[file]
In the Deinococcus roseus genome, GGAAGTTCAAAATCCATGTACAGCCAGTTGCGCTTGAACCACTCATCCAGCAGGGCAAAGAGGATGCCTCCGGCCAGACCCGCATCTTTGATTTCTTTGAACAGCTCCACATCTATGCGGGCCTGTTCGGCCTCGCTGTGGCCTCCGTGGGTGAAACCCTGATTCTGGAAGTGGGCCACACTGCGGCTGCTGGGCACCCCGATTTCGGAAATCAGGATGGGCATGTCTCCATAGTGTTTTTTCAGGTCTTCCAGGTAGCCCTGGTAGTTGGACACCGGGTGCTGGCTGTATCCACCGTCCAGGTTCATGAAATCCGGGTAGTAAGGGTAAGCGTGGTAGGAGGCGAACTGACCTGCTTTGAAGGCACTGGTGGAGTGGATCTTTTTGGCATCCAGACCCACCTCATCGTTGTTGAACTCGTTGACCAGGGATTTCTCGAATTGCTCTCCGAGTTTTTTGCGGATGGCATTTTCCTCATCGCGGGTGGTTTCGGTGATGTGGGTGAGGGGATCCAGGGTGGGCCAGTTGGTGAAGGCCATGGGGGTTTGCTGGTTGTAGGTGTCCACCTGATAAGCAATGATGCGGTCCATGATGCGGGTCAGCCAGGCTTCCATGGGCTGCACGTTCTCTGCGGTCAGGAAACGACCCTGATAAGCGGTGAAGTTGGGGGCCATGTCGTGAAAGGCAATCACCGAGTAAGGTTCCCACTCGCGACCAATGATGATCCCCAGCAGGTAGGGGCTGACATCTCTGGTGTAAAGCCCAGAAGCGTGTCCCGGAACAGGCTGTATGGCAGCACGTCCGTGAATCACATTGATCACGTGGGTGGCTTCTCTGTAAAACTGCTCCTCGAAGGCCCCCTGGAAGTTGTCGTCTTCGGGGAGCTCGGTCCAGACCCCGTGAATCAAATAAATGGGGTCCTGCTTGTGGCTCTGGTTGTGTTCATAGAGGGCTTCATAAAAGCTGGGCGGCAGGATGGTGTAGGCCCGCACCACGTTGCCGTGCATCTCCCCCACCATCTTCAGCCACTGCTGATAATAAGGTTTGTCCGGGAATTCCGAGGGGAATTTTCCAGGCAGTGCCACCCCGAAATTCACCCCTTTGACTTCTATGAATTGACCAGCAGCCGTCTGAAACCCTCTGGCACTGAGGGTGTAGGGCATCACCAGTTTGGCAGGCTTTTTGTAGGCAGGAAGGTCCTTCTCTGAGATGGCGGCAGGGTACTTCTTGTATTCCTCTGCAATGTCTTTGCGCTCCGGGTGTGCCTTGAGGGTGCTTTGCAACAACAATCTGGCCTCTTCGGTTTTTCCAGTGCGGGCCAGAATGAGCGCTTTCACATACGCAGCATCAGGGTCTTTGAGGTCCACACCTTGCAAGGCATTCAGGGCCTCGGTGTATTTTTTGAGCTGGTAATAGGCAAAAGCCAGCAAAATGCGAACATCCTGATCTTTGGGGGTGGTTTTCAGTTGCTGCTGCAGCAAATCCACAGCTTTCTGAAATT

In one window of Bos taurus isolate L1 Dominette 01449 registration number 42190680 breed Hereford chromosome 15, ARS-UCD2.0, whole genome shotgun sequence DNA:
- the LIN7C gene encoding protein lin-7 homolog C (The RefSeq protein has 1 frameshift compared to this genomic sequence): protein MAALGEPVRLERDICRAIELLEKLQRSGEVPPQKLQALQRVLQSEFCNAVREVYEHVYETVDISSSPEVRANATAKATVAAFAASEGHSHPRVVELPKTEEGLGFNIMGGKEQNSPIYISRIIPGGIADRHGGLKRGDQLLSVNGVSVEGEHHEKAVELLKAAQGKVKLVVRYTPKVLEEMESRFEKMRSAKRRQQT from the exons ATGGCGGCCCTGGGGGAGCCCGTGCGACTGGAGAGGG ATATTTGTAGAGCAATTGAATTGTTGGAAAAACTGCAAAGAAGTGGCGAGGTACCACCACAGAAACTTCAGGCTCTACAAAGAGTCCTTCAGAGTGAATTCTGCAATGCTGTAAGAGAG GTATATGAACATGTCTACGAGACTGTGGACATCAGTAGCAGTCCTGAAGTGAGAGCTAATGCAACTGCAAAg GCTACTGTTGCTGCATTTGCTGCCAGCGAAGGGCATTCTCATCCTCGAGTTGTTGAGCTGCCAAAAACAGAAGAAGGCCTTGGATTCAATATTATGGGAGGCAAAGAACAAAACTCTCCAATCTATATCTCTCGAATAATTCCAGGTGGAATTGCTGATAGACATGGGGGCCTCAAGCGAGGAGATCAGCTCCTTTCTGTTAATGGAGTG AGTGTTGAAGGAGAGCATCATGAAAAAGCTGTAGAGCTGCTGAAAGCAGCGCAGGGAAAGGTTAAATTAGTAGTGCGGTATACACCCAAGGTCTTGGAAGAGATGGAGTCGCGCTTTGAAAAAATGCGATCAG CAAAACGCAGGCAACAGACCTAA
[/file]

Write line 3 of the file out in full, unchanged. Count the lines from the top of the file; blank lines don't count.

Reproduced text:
- the LIN7C gene encoding protein lin-7 homolog C (The RefSeq protein has 1 frameshift compared to this genomic sequence): protein MAALGEPVRLERDICRAIELLEKLQRSGEVPPQKLQALQRVLQSEFCNAVREVYEHVYETVDISSSPEVRANATAKATVAAFAASEGHSHPRVVELPKTEEGLGFNIMGGKEQNSPIYISRIIPGGIADRHGGLKRGDQLLSVNGVSVEGEHHEKAVELLKAAQGKVKLVVRYTPKVLEEMESRFEKMRSAKRRQQT from the exons ATGGCGGCCCTGGGGGAGCCCGTGCGACTGGAGAGGG ATATTTGTAGAGCAATTGAATTGTTGGAAAAACTGCAAAGAAGTGGCGAGGTACCACCACAGAAACTTCAGGCTCTACAAAGAGTCCTTCAGAGTGAATTCTGCAATGCTGTAAGAGAG GTATATGAACATGTCTACGAGACTGTGGACATCAGTAGCAGTCCTGAAGTGAGAGCTAATGCAACTGCAAAg GCTACTGTTGCTGCATTTGCTGCCAGCGAAGGGCATTCTCATCCTCGAGTTGTTGAGCTGCCAAAAACAGAAGAAGGCCTTGGATTCAATATTATGGGAGGCAAAGAACAAAACTCTCCAATCTATATCTCTCGAATAATTCCAGGTGGAATTGCTGATAGACATGGGGGCCTCAAGCGAGGAGATCAGCTCCTTTCTGTTAATGGAGTG AGTGTTGAAGGAGAGCATCATGAAAAAGCTGTAGAGCTGCTGAAAGCAGCGCAGGGAAAGGTTAAATTAGTAGTGCGGTATACACCCAAGGTCTTGGAAGAGATGGAGTCGCGCTTTGAAAAAATGCGATCAG CAAAACGCAGGCAACAGACCTAA